My mom told me that in the first week after they were married in 1946, my dad attended five meetings, most of which were probably American Legion meetings. He didn’t rack up too many popularity points with her for his absence during that first week. He had a deep pride, a passion, for having had the opportunity to play a small part in his country’s victory in World War II.

I remember accompanying him as a boy in the late 50’s and early 60’s to Memorial Day ceremonies at the Cherry Grove, Hunt, Catholic (St. Augustine), Babbitt, and Abingdon Cemeteries. My dad and other members of the Legion Ceremonial Squad, Andy Peluso, Wayne Reynolds, Ed Nordquist, Mark Dredge, Steele Todd, Carroll Butterfield, Harold Fordyce, Jess Penn, Walt Howard, Bid Andrews, Mart Allison, Hugh Allison, Russ Hansen, Leo Hickey, Dick Andrews, Toncy Pedigo, Pat Bauer, and Bill Stivers looked handsome in their uniforms. In my mind’s eye Carrol Butterfield, with his thin moustache, black hair, and wide smile could have played an Errol Flynn role as a swashbuckling pirate or the leader of The Charge of The Light Brigade. The Squad’s precision in marching and responding to calls to attention, parade rest, attention, the firing of three volleys impressed me.

Pat Bauer told me the Ceremonial Squad worked hard to attain that precision. They practiced every Thursday evening on Main Street in the spring and summer. At the cemeteries on Memorial Day he said one bugler stood with the Squad and played Taps while a second bugler standing a short distance away joined in to give a haunting echo effect. The playing of Taps moved me as a boy. It moves now. Pat recalled what a big event Veterans’ Day at the Illinois State Fair was with Legion Firing Squads and Drum and Bugle Corps from all over the state participating. In the 1949 Legion competition at the State Fair the Abingdon squad was named Illinois Firing Squad Champion. In the early 1950’s they traveled to Philadelphia and placed highly in the national competition.

Recently my mom showed me a scrap of paper from 1962 on which my dad had jotted down some things that he had done during his adult life that were most significant to him. The notes include: U.S. Army May, 1943 to November, 1945, Four Battle Stars, T/4 Wire Sgt., Field Artillery; American Legion 1945-1962, Post Commander 1946-47, Knox County Commander 1948-49; 40 & 8 1947-1962, Chef d’Gare 1950-1951.

So many World War II veterans seemed larger than life to me as I was growing up. My uncle Walter Hughes, my cousins Roger Howard and Stanley Baker. My godfather Bud Faralli and my confirmation sponsor Russ Hansen. My good friend Joe Sabetti’s dad, Mario. My Boy Scout leader Tom Draper and my baseball coach Dale Dye. Floyd Tubbs, the popular baseball coach and Scoutmaster. Dr. Bowman, who delivered me and so many Abingdon kids of my generation. Joe Mangieri who was an ace pilot in the Pacific during the war. Bob Gilbert, who loved to fish and hunt, survived the Bataan Death March. My barber, Corny Sandoval. Mayors of Abingdon, Charles Reeder, Sam Mangieri, Ernie Curtis. Men that my dad worked with at the Post Office, George Way, Cliff Jennings, Dick Andrews, Marvin Atkins, Toncy Pedigo, Wendall Lewis, Gene Scott, Bill Stivers, and Leo Allen. My grade school principal Mr. Delahunt, and my eighth grade history teacher Mr. Wilson. Most of my classmates can probably recall Mr. Wilson yanking up his pant leg during class to proudly reveal the scar of a wound he received while he was a paratrooper during the war.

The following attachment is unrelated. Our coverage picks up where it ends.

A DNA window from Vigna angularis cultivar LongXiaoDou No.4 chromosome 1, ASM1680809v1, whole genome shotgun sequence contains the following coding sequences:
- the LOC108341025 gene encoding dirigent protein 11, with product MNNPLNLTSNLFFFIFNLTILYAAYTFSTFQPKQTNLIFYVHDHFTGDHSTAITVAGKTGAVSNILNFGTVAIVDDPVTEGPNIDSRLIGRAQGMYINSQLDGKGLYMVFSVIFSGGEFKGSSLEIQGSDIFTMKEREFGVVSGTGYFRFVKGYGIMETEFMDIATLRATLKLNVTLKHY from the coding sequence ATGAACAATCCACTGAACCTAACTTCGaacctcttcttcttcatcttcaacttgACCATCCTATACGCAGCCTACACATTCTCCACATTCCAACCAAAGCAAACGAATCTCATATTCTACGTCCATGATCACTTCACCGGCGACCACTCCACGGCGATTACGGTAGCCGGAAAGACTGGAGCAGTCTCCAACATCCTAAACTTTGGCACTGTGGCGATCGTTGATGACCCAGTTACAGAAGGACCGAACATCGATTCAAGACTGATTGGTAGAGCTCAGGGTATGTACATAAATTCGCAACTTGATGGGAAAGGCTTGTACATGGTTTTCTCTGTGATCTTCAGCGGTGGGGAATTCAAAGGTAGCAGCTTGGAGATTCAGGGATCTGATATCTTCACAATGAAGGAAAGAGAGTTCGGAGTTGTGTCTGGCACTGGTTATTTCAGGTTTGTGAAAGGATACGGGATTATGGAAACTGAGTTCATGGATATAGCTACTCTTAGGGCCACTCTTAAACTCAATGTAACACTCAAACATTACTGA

Many Abingdon men served during World War II. Many of them I knew and can remember; some I didn’t know. Many of my schoolmates’ fathers served, Earl Lewis, Raymond Tabb, Bob Wallick, Glen Ward, Art Batson, Ed Boyd, Phil Bulkeley, Max Bull, James Butler, Woody Cage, Red Bond, A.W. Coursey, Myrel Day, Doren Poland, Oscar Brown, Harry Eaton, Dean Edmonson, Forrest Bates, Bob Andrews, Vernon Plasters, Richard Fey, Larry Fetterer, Forrest Freburg, Cleve Gillenwater, Ron Sandberg, John Weathers, Harold Helander, Dale Jones, Guy Legate, Gene Josefson, Bill LaSanke, Bob Lagnese, Kenny Morrison, Dale Morrison, Stanley Lewis, Karl Munzenmeyer, Lester Kronsted, Dale Murray, Bob Nuckles, Conrad Hale, Paul Ortery, Jerry Peacock, Fred Reynolds, Pete Shaw, and Ed Thompson. Men that I saw at church and around town served, Larry Hickey, Gabe Pica, Frank Sebben, John McNamara, Johnny Palmerio, Jim Bowton, Ben Courson, Ralph Legate, Jim Trulock, Paul Pierce, Doren Peck, Leo Gillette, Fritz Castle, Charles Wesner, the Kilpatrick, DeJaynes, and Thurman brothers and cousins. Men served that I worked with on the kiln gang at the Pottery in the summers after I graduated from high school, like Willard Bellar and Harold Still. I can remember placing clay ware on cars next to those hot kilns with Willard at the Pottery. After we had finished our cars, he would drawl in that Arkansas accent, "I’m tarred (tired)." He was a good and gentle man. I always looked forward to working with Harold Still. He had a wry sense of humor, a good grin, and didn’t mind needling some of the guys on the kiln gang.

Thank you to you Abingdon men who gave your lives during the war, Glenn Kjellander, Roger Garrett, Duane Simpson, Wayne Davis, Carroll Mosser, David Stanforth, Rex Gillenwater, Gordon Baker, Forrest McGrew, Junior Norris, and William Robinson. Thank you to you men who returned to Abingdon after the war and made it a good place to grow up for my generation. Thank you to you Abingdon women, Geraldine Bauer, Margaret Smith, Oma Billingsley, Polly Coursey, Betty Knickerbocker, Thelma Fiacco, who were in the armed forces. Thank you to all the World War II veterans, like Dale Porter and John Hawkinson, that I have met around Galesburg, in local factories, and at the railroad in the past thirty-five years. Congratulations on your new memorial in Washington! Thank you for a job well done!



Mike Hobbs